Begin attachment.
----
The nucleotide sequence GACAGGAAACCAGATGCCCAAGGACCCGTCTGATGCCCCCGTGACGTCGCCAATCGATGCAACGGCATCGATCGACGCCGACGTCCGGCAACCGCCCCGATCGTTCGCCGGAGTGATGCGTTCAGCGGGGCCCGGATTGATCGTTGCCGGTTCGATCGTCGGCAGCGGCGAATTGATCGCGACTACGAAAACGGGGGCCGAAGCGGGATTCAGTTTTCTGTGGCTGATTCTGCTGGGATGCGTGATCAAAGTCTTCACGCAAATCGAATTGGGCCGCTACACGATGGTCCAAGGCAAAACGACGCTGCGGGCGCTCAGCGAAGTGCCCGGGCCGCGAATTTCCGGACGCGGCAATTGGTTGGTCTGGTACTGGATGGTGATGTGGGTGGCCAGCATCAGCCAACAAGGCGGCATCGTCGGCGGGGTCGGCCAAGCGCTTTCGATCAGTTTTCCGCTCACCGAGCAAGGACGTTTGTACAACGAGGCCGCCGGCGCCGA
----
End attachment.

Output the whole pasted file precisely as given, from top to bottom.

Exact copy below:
The nucleotide sequence GACAGGAAACCAGATGCCCAAGGACCCGTCTGATGCCCCCGTGACGTCGCCAATCGATGCAACGGCATCGATCGACGCCGACGTCCGGCAACCGCCCCGATCGTTCGCCGGAGTGATGCGTTCAGCGGGGCCCGGATTGATCGTTGCCGGTTCGATCGTCGGCAGCGGCGAATTGATCGCGACTACGAAAACGGGGGCCGAAGCGGGATTCAGTTTTCTGTGGCTGATTCTGCTGGGATGCGTGATCAAAGTCTTCACGCAAATCGAATTGGGCCGCTACACGATGGTCCAAGGCAAAACGACGCTGCGGGCGCTCAGCGAAGTGCCCGGGCCGCGAATTTCCGGACGCGGCAATTGGTTGGTCTGGTACTGGATGGTGATGTGGGTGGCCAGCATCAGCCAACAAGGCGGCATCGTCGGCGGGGTCGGCCAAGCGCTTTCGATCAGTTTTCCGCTCACCGAGCAAGGACGTTTGTACAACGAGGCCGCCGGCGCCGA